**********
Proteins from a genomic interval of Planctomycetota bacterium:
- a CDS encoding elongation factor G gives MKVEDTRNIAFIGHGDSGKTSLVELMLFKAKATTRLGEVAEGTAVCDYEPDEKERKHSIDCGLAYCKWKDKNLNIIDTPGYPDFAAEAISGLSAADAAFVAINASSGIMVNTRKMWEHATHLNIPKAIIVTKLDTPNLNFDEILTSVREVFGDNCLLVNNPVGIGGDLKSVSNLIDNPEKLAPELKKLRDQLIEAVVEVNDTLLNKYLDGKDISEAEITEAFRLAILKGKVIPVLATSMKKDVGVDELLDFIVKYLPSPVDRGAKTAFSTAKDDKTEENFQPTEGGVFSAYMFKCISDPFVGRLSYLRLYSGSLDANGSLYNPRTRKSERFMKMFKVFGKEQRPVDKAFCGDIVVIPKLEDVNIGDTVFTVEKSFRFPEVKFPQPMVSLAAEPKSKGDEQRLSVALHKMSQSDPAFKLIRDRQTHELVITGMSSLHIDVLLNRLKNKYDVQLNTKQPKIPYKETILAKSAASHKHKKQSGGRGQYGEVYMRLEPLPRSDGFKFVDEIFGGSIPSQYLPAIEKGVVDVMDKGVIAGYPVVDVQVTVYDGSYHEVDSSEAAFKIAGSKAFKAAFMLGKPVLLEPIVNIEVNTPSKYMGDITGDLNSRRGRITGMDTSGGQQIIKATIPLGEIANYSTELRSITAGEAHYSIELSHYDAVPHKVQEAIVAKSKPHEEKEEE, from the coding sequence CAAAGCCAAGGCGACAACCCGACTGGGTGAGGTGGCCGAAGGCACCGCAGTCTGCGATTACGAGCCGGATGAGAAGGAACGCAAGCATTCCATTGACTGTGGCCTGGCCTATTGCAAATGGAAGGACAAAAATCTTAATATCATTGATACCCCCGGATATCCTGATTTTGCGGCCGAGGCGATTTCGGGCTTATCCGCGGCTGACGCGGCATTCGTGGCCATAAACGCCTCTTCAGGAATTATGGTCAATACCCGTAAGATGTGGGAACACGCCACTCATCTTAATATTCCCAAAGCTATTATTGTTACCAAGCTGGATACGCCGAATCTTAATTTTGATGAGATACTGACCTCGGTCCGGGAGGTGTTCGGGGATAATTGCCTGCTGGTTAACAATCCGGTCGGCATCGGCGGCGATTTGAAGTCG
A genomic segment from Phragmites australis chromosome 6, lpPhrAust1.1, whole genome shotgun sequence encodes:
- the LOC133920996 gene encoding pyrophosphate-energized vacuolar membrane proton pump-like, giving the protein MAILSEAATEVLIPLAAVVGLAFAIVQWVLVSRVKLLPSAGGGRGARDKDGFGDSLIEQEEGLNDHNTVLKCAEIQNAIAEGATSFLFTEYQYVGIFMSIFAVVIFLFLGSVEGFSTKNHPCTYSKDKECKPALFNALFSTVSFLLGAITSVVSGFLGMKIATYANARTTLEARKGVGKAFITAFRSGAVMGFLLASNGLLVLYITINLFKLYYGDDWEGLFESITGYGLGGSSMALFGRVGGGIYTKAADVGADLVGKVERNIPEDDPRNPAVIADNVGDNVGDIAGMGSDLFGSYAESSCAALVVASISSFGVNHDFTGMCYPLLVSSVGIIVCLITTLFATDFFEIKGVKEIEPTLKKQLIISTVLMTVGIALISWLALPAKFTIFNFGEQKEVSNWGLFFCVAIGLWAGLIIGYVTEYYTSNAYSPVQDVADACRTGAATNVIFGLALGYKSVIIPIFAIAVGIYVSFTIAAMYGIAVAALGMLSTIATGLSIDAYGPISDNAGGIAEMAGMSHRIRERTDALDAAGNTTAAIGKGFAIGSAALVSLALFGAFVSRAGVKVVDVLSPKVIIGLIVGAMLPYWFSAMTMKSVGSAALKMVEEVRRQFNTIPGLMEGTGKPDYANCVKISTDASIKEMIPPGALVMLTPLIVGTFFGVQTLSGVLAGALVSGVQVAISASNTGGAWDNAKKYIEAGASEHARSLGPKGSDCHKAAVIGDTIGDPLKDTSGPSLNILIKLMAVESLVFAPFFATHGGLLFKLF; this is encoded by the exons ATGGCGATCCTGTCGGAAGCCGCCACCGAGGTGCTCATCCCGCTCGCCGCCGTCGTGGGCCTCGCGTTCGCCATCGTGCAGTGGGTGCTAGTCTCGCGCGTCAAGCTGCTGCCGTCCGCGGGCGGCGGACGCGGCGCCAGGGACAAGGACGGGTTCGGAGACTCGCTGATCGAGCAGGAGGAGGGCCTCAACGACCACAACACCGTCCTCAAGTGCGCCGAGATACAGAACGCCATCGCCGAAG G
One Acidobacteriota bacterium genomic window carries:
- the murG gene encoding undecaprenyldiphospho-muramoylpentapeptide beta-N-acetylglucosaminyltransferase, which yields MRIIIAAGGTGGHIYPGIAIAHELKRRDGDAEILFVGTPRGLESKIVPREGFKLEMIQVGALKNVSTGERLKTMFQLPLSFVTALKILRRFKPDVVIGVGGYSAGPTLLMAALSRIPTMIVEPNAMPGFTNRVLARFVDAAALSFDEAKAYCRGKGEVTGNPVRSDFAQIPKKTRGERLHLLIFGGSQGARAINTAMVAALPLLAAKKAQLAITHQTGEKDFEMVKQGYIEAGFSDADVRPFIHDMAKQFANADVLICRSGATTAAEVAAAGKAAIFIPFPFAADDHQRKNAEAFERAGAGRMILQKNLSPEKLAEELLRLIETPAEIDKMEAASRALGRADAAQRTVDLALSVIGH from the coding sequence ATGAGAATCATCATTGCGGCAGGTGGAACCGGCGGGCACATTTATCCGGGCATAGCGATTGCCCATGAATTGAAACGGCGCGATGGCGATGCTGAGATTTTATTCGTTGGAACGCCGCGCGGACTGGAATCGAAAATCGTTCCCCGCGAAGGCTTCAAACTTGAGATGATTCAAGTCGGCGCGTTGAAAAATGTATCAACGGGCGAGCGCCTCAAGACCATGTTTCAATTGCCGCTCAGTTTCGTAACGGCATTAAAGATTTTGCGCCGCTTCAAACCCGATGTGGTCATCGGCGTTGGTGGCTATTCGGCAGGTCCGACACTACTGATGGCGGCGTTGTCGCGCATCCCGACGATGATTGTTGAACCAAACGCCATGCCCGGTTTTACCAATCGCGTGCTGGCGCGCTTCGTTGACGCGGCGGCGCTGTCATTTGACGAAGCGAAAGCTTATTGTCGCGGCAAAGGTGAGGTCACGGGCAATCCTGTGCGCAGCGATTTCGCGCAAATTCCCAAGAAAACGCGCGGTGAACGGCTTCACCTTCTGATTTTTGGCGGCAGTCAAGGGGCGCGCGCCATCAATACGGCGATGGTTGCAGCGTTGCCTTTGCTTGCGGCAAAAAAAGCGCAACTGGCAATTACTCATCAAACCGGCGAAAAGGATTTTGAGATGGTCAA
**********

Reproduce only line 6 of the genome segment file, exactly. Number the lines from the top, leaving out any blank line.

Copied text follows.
- the murG gene encoding undecaprenyldiphospho-muramoylpentapeptide beta-N-acetylglucosaminyltransferase, which yields MRIIIAAGGTGGHIYPGIAIAHELKRRDGDAEILFVGTPRGLESKIVPREGFKLEMIQVGALKNVSTGERLKTMFQLPLSFVTALKILRRFKPDVVIGVGGYSAGPTLLMAALSRIPTMIVEPNAMPGFTNRVLARFVDAAALSFDEAKAYCRGKGEVTGNPVRSDFAQIPKKTRGERLHLLIFGGSQGARAINTAMVAALPLLAAKKAQLAITHQTGEKDFEMVKQGYIEAGFSDADVRPFIHDMAKQFANADVLICRSGATTAAEVAAAGKAAIFIPFPFAADDHQRKNAEAFERAGAGRMILQKNLSPEKLAEELLRLIETPAEIDKMEAASRALGRADAAQRTVDLALSVIGH from the coding sequence ATGAGAATCATCATTGCGGCAGGTGGAACCGGCGGGCACATTTATCCGGGCATAGCGATTGCCCATGAATTGAAACGGCGCGATGGCGATGCTGAGATTTTATTCGTTGGAACGCCGCGCGGACTGGAATCGAAAATCGTTCCCCGCGAAGGCTTCAAACTTGAGATGATTCAAGTCGGCGCGTTGAAAAATGTATCAACGGGCGAGCGCCTCAAGACCATGTTTCAATTGCCGCTCAGTTTCGTAACGGCATTAAAGATTTTGCGCCGCTTCAAACCCGATGTGGTCATCGGCGTTGGTGGCTATTCGGCAGGTCCGACACTACTGATGGCGGCGTTGTCGCGCATCCCGACGATGATTGTTGAACCAAACGCCATGCCCGGTTTTACCAATCGCGTGCTGGCGCGCTTCGTTGACGCGGCGGCGCTGTCATTTGACGAAGCGAAAGCTTATTGTCGCGGCAAAGGTGAGGTCACGGGCAATCCTGTGCGCAGCGATTTCGCGCAAATTCCCAAGAAAACGCGCGGTGAACGGCTTCACCTTCTGATTTTTGGCGGCAGTCAAGGGGCGCGCGCCATCAATACGGCGATGGTTGCAGCGTTGCCTTTGCTTGCGGCAAAAAAAGCGCAACTGGCAATTACTCATCAAACCGGCGAAAAGGATTTTGAGATGGTCAA